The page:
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Saturday, April 24, 2021

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  Diane Ravitch's blog | A site to discuss better education for all

A site to discuss better education for all

Angie Sullivan: Restorative Justice Requires Funding to Help Kids
Angie Sullivan teaches impoverished children in Las Vegas. She believes that restorative justice could help them, but only if it is funded. How do you kill a bill without voting against it? You take something important like restorative justice – which should be wraparound services and not give any funding. Wraparound services make a huge difference for students. This program is just buzzwords wit
Jan Resseger: Isn’t 25 Years of Failed Educational Policy in Ohio Enough?
Jan Resseger always writes widely and deeply about education, especially in Ohio, where she lives. For 25 years, Ohio has spent billions of dollars on charters and vouchers while ignoring the needs of the states’s vast majority of schools and students. Legislators want more of the failed strategies. Ohio is akin to a carnival show where the card sharp distracts the crowd with tricks while ignorin


Texas: Charter Industry Goes for the Gold: Power
Texas has five million public school students. It has 356,000 charter school students. The latter matter far more to the Governor, the Legislature and the State Education Commissioner than the former. This report came to me from Austin, where officials are trying to remove any “barriers” to charter. The local school board has no say in whether a new charter should open in their district. Local fo

APR 22

Samuel Abrams: Why Does the New York Times Repeatedly Exaggerate the Selectivity of NYC’s Top High schools?
Samuel Abrams was a teacher at Beacon High Schools and is now a professor at Teachers College, Columbia University. He wrote a few days ago in the Columbia Journalism Review about the insistence by the New York Times that admissions to schools like Beacon are even harder than they are. Anxiety among eighth-graders and their parents persists about the selectivity of the city’s screened high school

APR 21

I’m Back, Almost!
On April 8, I had open heart surgery to replace a heart that had a leaky valve and was regurgitating too much blood. I didn’t have any symptoms of heart failure, but the tests were clear. I needed a new heart valve. Given the nature and location of the ailment , there was no minimally invasive way to fix the problem. The doctor had to saw open my chest to get direct access to my heart. And so it

APR 19

How Does Forbes Select Its “30 Under 30,” Who Are Considered Leaders in Education?
This is a fascinating paper published in the peer-reviewed Education Policy Analysis and Archives in 2018. It explores the question of how Forbes magazine selects the “edu-preneurs” who are recognized as education leaders. It is quite a plum to receive this recognition, as it supposedly confers recognition on those young people who are “the best hope for revolutionizing and reforming education.”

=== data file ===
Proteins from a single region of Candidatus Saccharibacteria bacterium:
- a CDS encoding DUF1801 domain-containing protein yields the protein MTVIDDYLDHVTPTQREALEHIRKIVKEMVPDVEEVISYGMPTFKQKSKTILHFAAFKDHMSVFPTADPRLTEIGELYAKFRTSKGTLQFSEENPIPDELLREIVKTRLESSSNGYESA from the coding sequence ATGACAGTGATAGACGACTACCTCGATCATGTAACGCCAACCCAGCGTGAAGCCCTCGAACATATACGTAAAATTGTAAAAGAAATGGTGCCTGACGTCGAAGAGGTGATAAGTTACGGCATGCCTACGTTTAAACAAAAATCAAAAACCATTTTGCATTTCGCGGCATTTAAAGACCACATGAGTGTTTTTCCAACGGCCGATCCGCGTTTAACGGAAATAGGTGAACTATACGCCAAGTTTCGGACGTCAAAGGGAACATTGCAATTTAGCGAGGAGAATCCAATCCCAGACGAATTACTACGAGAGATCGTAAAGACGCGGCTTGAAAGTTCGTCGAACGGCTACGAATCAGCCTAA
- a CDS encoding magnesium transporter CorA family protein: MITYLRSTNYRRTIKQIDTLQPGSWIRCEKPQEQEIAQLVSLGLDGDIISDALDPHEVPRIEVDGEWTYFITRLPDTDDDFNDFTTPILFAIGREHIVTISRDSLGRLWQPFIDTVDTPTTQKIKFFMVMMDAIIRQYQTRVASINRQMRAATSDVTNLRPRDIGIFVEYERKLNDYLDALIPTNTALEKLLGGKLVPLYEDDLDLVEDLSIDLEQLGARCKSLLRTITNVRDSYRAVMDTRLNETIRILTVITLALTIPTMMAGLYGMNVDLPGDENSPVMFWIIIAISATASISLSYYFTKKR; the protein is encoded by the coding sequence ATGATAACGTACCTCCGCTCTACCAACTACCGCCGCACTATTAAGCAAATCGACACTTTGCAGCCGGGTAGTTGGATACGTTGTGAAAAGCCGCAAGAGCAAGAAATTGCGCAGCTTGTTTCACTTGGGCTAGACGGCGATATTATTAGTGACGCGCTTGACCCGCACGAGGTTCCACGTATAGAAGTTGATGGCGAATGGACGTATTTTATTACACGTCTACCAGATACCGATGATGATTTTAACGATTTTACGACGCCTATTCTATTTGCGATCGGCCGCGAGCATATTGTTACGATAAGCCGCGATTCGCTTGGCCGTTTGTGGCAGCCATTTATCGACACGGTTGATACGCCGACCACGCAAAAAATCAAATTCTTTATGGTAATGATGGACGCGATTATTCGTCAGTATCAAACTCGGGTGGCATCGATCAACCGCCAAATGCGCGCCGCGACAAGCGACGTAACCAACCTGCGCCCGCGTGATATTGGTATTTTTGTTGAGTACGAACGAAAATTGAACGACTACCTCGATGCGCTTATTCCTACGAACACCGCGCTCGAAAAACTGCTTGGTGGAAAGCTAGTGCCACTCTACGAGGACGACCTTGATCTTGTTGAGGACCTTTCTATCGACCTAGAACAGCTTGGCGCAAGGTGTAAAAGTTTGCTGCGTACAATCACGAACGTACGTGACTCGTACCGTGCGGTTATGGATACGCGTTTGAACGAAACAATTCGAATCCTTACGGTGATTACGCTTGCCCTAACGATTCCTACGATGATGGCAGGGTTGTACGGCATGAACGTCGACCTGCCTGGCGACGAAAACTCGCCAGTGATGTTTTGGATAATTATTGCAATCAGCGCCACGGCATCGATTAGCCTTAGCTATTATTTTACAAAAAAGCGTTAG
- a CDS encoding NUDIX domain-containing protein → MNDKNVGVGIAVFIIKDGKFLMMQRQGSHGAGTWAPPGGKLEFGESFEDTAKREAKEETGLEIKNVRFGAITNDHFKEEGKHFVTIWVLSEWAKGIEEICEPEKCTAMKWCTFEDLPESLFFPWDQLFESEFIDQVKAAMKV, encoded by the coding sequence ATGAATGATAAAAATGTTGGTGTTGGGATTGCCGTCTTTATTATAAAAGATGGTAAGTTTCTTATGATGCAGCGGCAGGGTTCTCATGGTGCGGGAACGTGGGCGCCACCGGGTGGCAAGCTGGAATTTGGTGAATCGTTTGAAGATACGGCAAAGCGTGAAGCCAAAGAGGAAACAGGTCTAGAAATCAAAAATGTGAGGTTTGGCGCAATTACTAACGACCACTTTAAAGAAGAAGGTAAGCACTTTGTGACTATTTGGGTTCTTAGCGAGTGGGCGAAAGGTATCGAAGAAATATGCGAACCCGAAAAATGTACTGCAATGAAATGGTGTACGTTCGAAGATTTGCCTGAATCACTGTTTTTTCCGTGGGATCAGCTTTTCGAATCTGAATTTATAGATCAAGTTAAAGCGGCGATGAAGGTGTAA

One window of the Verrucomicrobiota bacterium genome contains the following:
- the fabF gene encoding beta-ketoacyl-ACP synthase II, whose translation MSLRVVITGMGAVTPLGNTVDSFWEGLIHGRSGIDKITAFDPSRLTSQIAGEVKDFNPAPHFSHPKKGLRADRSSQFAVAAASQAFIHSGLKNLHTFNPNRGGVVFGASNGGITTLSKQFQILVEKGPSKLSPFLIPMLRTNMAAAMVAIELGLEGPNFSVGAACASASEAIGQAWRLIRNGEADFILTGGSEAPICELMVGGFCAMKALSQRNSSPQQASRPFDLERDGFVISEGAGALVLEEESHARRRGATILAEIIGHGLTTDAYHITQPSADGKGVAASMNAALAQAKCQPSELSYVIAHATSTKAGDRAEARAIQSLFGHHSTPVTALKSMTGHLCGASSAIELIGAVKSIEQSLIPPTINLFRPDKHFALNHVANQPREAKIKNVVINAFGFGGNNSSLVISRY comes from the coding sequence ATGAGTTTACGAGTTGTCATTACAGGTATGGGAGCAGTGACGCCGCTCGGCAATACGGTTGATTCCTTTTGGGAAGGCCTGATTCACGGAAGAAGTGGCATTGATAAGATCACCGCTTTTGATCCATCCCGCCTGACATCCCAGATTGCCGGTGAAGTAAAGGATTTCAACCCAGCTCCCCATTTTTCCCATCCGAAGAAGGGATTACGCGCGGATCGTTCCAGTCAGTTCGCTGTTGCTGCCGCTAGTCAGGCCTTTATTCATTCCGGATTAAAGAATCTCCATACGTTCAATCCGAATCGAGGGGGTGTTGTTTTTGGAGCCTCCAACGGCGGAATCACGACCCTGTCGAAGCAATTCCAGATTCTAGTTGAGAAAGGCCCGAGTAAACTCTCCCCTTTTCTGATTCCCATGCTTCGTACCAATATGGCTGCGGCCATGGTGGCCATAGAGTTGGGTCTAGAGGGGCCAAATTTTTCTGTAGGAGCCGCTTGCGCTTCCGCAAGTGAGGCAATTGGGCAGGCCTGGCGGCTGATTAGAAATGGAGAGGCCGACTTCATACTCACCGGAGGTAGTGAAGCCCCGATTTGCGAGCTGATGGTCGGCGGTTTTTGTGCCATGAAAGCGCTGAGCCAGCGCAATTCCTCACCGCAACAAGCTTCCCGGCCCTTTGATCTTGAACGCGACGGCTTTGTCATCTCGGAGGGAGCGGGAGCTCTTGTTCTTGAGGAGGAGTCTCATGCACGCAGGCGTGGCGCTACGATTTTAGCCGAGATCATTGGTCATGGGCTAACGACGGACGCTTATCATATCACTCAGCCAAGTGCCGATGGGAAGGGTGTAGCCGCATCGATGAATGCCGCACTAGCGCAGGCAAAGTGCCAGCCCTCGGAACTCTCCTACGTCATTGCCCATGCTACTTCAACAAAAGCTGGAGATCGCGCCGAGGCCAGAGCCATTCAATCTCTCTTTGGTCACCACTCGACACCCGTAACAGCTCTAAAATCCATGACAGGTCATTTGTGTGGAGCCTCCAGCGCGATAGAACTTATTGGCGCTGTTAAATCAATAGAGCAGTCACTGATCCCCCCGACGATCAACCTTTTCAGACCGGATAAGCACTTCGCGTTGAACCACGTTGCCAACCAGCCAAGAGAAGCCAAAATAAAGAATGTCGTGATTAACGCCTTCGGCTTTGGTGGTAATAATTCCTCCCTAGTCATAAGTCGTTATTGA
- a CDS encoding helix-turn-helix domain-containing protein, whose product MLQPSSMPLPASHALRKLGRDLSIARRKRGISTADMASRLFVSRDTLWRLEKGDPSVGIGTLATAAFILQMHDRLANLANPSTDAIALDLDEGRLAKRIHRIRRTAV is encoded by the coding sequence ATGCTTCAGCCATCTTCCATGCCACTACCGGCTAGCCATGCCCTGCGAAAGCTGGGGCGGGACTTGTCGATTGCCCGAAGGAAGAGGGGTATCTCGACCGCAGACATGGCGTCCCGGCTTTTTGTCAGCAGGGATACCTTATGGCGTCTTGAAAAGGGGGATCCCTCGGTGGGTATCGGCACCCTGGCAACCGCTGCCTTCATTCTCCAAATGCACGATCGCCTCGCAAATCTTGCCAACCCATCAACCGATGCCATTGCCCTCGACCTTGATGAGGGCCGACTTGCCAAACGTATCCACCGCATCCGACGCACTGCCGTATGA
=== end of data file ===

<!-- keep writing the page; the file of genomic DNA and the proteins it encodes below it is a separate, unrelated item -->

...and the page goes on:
APR 18

Laura Chapman on Michael Fullan
I recently posted a long article by Michael Fullan that proposed a new paradigm for education reform. I found Fullan’s dismissal of the status quo persuasive, as well as his description of a forward-looking approach. Laura Chapman, inveterate researcher and loyal reader, reviewed Fullan’s recent work and was disappointed with what she found: If ever any paper needed close reading this is it, espe
Angie Sullivan: In the Nevada Charter Industry, Conflicts of Interest Are Rampant
Angie Sullivan teaches first-grade students in a Title I school in Las Vegas. She writes regularly to every member of the legislature and to journalists to tell them what it is like from a teacher’s perspective. She wrote this missive: Shannon Bilbray-Axelrod should recuse herself from charter school legislation. It is unethical for her to line her lobbying pocket and then work on charter legisla
“Are You Popular?” An Educational Film from the 1940s
When you think of the late 1940s, do you think about President Truman? Here is an educational film from 1947: “Are You Popular?” The lesson: Don’t park in cars with boys. These short films were called “social guidance” films. They were shown to students in schools.

APR 17

Ohio: Voucher Students Are Not Required to Take State Exams
Apparently, the voucher schools were embarrassed by the Ohio study showing that kids who use vouchers lose ground academically. There were two ways to respond to that finding: 1) improve instruction in the voucher schools by requiring them to hire certified teachers; 2) obscure the data. The voucher lobby chose the second route. The Republican-dominated legislature is now vastly expanding the sta
An Important New Book About New Orleans and Its Schools
Three scholars have recently published a very informative book about the history of education in New Orleans. The authors tell this story by scrutinizing one very important elementary school in the city, the one that was first to be desegregated with one black student in 1960. The book is titled William Frantz Public School: A Story of Race, Resistance, Resiliency, and Recovery in New Orleans (Pe
Steven Singer: Diversity is the Most Important Reason to Save Public Schools
Steven Singer, a teacher in Pennsylvania, explains what is most important to him in public education: Diversity is the Most Important Reason to Save Public Schools Public schools are under attack. So what else is new? It’s been so since the first moment the institution was suggested in this c

Diane Ravitch's blog | A site to discuss better education for all